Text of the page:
Tuesday, July 18, 2006

Quiet On The Set

The tongue in cheek moment in the upcoming film, "This Film Is Not Yet Rated" happens when one of the movie's makers calls the MPAA.
He asks the receptionist how to get a rating for the movie as it is essentially writing itself. Clever concept for a documentary of the Michael Moore caliber.

Let's go back in time four years ago : a documentary covering the issue of American violence is released. A snappy title and a well-versed and at times exploitative essay complete with a myriad of footage and interviews of folks from all different areas on the subject. A formula is born.

Who can blame them? Find an executive of some high-brow, already established production company willing to finance and anyone can have a low-budget special interest film. It's better than reality television. You can make your own hours.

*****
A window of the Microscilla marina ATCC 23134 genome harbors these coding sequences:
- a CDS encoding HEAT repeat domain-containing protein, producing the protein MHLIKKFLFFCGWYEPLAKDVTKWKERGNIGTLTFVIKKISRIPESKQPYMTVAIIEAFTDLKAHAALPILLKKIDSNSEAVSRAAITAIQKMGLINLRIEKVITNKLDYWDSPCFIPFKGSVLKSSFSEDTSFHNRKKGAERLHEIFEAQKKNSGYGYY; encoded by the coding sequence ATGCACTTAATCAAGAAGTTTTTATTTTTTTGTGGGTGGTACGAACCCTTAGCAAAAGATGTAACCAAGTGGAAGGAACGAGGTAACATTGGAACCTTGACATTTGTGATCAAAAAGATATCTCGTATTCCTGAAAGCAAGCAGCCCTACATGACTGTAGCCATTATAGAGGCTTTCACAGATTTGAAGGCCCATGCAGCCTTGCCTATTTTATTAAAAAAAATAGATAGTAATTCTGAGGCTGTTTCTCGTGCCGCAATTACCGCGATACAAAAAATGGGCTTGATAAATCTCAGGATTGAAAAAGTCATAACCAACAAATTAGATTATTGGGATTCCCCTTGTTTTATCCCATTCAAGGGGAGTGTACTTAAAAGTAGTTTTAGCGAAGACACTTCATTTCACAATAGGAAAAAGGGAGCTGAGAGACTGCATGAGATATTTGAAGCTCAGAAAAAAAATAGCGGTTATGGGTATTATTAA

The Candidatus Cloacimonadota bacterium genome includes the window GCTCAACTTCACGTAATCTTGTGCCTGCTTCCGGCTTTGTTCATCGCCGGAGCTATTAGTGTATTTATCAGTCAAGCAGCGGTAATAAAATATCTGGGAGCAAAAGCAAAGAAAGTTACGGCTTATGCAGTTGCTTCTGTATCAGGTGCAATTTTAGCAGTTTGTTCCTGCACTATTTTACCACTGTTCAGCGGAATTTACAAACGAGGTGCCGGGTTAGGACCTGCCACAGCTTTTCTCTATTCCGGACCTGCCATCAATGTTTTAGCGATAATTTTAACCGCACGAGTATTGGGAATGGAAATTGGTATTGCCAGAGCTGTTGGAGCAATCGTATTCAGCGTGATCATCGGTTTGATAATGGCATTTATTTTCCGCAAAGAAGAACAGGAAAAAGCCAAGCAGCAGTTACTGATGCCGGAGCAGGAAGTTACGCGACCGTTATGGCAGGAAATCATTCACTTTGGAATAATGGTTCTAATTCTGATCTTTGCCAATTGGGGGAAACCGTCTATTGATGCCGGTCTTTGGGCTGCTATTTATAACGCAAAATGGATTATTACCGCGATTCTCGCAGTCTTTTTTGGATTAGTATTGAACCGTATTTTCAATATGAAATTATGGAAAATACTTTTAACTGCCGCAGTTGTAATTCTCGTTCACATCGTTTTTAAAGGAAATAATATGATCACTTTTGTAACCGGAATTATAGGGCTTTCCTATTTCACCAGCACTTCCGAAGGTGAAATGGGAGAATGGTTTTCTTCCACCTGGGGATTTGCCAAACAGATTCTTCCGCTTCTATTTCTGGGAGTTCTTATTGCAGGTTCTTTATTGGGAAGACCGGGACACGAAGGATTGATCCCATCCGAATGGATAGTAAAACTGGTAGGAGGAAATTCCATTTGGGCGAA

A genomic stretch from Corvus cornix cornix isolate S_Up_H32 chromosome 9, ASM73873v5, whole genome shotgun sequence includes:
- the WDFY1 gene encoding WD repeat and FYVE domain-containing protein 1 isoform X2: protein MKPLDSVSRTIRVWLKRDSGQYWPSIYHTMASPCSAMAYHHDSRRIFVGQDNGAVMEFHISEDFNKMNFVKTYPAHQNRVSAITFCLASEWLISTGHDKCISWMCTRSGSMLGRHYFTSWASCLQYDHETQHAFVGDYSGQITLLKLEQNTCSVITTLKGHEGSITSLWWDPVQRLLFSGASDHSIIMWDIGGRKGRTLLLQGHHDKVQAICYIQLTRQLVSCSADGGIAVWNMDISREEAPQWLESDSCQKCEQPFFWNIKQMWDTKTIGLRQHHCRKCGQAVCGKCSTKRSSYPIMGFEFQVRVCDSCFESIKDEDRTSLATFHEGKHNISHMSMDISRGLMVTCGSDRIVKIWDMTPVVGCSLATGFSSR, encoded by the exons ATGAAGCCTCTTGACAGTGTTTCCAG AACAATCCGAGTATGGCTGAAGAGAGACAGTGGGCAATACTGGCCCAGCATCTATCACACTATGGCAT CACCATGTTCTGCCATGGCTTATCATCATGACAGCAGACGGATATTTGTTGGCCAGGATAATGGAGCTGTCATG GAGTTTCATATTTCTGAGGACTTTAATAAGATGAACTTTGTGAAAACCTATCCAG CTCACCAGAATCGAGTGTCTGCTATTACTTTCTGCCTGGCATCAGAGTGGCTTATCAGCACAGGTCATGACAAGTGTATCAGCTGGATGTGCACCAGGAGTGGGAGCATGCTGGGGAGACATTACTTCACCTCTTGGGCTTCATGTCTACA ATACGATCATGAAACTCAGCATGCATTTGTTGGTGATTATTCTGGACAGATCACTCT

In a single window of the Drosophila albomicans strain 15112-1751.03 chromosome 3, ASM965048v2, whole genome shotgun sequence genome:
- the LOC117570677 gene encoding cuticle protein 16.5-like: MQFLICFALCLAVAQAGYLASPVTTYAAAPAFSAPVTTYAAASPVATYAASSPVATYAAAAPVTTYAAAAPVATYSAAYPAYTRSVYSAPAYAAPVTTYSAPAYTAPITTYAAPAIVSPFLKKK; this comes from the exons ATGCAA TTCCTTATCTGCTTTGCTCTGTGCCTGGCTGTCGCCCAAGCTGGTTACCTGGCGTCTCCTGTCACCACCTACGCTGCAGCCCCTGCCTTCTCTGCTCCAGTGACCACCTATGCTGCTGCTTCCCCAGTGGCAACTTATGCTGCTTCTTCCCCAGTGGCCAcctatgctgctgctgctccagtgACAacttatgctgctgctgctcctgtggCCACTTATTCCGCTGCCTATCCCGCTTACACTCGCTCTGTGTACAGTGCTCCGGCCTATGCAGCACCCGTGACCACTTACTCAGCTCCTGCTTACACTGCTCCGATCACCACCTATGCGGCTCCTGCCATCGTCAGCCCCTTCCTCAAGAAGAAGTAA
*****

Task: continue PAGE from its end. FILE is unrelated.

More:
Let's go back to 2006. "This Film Is Not Yet Rated" delves into the constraints of censorship filmmakers infamously have to put up with. The Motion Picture Association of America, a quasi-governmental entity gets officially audited with no real manipulative direction. The dialogue is real and within context.

The film explores their pointed agenda to prioritize censorship on racy and suggestive film content while ignoring movies with dark and violent themes.
Is this something for movie-goers or filmmakers? The answer is yes.